Happy “Belated” Thanksgiving!
I stumbled across an interesting read from the American Pharmacists Association newsletter a few weeks ago about how certain states are rallying for their pharmacists to have prescribing power for birth control. Pharmacists in California and Oregon are pioneering these efforts; within the next few months, women will be able to come to pharmacies in these states and get birth control without a prescription from a doctor.
How will this be possible? Instead of going to the doctor, women will instead come to the pharmacy and be asked to fill out a health questionnaire in place of bringing in a doctor’s prescription. Pharmacists will then process these questionnaires and fill the patient’s birth control method of choice (which will still be covered by insurance, of course).
What do I think about this? I have mixed feelings. On the one hand, I think it’s a great option – its convenient, potentially less expensive for the patient, and could save the patient time from seeing a doctor. In theory, they say that these kinds of efforts could help prevent more unintended pregnancies than ever. On the other hand, if patients are not seeing a doctor to obtain their birth control prescriptions, patients are no longer getting any preventative screenings for cancer or assessed for other life threatening side effects of contraception such as blood clots. When patients are asked to fill out the health questionnaire in the pharmacy for a new prescription, they are simply self-assessing their current health; a lot of women may not recognize when something is wrong. Women often think that something is just a common side effect, when in reality, they could be exhibiting signs of a much more serious issue.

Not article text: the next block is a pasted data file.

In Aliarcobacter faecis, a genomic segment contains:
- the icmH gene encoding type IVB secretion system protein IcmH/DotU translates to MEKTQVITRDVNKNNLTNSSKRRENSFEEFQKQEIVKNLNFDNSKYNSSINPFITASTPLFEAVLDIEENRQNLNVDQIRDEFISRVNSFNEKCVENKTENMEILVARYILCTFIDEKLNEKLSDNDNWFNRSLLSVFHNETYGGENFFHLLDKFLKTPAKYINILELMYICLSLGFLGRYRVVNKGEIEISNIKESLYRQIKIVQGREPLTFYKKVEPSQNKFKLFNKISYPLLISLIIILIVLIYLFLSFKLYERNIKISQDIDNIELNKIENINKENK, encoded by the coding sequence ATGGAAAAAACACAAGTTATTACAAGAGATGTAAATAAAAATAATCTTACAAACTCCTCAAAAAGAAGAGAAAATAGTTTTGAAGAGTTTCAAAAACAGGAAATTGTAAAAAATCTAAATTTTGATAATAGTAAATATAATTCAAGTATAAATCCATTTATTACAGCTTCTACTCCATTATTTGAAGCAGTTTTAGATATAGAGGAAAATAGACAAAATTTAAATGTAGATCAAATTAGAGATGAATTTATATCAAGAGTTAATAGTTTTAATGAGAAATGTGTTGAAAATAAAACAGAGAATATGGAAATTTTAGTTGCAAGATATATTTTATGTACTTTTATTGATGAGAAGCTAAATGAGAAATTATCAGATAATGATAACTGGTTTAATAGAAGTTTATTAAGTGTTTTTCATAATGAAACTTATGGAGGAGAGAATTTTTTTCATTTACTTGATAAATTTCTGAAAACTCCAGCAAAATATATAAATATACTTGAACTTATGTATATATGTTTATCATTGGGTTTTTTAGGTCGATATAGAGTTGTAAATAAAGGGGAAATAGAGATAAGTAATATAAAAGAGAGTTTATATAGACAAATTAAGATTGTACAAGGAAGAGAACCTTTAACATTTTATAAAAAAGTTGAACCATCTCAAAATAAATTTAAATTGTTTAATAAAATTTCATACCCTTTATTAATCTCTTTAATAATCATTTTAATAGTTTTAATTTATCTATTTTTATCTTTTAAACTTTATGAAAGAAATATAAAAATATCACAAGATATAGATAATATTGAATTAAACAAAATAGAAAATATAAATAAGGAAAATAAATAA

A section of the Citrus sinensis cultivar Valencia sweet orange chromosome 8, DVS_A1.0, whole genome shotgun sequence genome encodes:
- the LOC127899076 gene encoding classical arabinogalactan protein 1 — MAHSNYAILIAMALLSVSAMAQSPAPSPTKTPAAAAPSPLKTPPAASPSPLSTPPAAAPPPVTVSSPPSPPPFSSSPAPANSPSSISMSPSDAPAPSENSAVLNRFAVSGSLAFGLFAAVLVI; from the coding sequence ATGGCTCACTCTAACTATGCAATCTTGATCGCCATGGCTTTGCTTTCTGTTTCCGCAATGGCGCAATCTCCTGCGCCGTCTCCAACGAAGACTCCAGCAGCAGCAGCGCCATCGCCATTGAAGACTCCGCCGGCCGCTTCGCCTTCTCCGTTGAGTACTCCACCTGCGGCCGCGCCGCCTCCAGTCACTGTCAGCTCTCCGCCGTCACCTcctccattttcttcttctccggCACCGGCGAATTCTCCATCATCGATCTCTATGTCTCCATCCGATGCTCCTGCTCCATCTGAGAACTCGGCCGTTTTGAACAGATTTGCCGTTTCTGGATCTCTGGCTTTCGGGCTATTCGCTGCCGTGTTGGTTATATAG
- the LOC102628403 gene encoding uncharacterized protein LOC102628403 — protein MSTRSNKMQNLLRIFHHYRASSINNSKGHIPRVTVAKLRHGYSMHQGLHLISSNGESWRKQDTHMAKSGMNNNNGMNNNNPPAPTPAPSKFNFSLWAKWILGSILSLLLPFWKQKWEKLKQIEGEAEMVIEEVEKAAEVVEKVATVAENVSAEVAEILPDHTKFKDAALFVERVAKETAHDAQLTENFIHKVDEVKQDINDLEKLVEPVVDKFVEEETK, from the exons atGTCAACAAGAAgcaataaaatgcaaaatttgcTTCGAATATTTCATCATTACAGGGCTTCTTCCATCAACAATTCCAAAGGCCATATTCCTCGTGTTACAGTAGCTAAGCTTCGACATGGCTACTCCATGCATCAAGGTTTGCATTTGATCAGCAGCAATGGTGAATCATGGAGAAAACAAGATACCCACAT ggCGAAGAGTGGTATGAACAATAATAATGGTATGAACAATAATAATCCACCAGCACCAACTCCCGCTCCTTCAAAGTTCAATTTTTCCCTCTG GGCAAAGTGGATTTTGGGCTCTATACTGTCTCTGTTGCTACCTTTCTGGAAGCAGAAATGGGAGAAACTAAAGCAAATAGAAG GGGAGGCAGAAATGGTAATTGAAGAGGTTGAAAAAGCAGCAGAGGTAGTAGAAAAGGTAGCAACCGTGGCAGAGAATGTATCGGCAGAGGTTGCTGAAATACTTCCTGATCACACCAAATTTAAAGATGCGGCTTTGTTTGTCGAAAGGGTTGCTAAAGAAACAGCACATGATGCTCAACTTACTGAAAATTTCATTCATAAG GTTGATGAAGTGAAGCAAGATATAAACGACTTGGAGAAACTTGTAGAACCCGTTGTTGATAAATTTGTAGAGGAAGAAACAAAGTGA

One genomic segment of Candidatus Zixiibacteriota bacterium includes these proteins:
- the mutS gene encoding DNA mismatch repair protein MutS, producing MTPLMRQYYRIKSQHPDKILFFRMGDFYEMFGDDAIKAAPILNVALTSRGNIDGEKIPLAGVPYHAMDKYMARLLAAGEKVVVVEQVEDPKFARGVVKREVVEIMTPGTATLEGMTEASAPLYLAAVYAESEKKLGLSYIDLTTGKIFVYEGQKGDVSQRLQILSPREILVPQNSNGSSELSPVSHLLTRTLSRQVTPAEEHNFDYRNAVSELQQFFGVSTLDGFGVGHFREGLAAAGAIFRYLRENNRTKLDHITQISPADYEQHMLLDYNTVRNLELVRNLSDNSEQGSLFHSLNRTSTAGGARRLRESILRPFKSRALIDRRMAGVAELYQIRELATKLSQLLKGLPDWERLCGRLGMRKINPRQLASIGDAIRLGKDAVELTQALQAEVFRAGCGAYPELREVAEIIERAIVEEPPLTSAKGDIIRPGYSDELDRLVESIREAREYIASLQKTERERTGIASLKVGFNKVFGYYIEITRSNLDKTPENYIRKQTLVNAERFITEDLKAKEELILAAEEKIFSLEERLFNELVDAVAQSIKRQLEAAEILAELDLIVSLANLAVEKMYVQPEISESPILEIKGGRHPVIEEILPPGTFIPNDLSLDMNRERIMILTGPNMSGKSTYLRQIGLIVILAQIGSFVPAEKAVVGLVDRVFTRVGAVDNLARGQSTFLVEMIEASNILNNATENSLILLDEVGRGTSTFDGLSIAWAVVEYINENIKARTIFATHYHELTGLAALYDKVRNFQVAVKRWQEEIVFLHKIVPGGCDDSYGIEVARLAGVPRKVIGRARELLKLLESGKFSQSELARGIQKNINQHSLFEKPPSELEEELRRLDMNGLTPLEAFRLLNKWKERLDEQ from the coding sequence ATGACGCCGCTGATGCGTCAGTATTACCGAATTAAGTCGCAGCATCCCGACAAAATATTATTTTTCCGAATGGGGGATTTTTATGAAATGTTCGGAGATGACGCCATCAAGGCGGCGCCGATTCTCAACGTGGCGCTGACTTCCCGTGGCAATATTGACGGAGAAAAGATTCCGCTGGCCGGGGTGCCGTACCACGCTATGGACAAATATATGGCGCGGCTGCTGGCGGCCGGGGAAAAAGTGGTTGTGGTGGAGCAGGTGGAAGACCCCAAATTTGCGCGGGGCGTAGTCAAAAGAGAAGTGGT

The above pro-con list is only from the patient’s point of view. From a pharmacist’s point of view — How will pharmacists be able to incorporate this into their already hectic days? Anyone who has worked in retail pharmacy knows this is a near impossible task – how can a pharmacy with a single pharmacist be able to: take all prescription transfers, give all the flu/shingles/pneumonia shots, verify all outgoing prescriptions, counsel patients on prescriptions AND now potentially write new scripts for birth control after trying to assess a woman’s health state from only a health questionnaire?
Is it great that pharmacists’ roles are expanding every day? Absolutely. Can pharmacists adequately balance all the tasks they are expected to do in a day? Questionable. But possible, I suppose.
What do you all think? Is this a good idea? Do the benefits outweigh the risks? I’d love to hear your input!